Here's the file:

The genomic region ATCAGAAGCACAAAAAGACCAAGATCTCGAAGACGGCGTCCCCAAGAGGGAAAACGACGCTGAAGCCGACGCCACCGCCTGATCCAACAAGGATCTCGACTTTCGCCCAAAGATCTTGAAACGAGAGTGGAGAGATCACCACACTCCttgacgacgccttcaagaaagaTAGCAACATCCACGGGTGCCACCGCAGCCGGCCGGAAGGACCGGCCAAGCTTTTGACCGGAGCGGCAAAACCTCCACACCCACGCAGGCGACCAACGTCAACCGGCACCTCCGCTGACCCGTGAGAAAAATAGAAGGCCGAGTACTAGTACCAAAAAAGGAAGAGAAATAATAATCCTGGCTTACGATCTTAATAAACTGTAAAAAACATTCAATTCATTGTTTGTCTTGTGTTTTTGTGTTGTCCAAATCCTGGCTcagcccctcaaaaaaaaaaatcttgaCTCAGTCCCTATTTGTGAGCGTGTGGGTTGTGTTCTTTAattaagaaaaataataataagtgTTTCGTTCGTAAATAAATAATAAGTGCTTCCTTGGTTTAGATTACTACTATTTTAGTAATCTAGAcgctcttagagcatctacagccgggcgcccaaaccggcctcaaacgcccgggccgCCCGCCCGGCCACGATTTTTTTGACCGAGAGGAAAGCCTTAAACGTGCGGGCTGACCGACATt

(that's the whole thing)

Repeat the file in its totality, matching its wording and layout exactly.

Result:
The genomic region ATCAGAAGCACAAAAAGACCAAGATCTCGAAGACGGCGTCCCCAAGAGGGAAAACGACGCTGAAGCCGACGCCACCGCCTGATCCAACAAGGATCTCGACTTTCGCCCAAAGATCTTGAAACGAGAGTGGAGAGATCACCACACTCCttgacgacgccttcaagaaagaTAGCAACATCCACGGGTGCCACCGCAGCCGGCCGGAAGGACCGGCCAAGCTTTTGACCGGAGCGGCAAAACCTCCACACCCACGCAGGCGACCAACGTCAACCGGCACCTCCGCTGACCCGTGAGAAAAATAGAAGGCCGAGTACTAGTACCAAAAAAGGAAGAGAAATAATAATCCTGGCTTACGATCTTAATAAACTGTAAAAAACATTCAATTCATTGTTTGTCTTGTGTTTTTGTGTTGTCCAAATCCTGGCTcagcccctcaaaaaaaaaaatcttgaCTCAGTCCCTATTTGTGAGCGTGTGGGTTGTGTTCTTTAattaagaaaaataataataagtgTTTCGTTCGTAAATAAATAATAAGTGCTTCCTTGGTTTAGATTACTACTATTTTAGTAATCTAGAcgctcttagagcatctacagccgggcgcccaaaccggcctcaaacgcccgggccgCCCGCCCGGCCACGATTTTTTTGACCGAGAGGAAAGCCTTAAACGTGCGGGCTGACCGACATt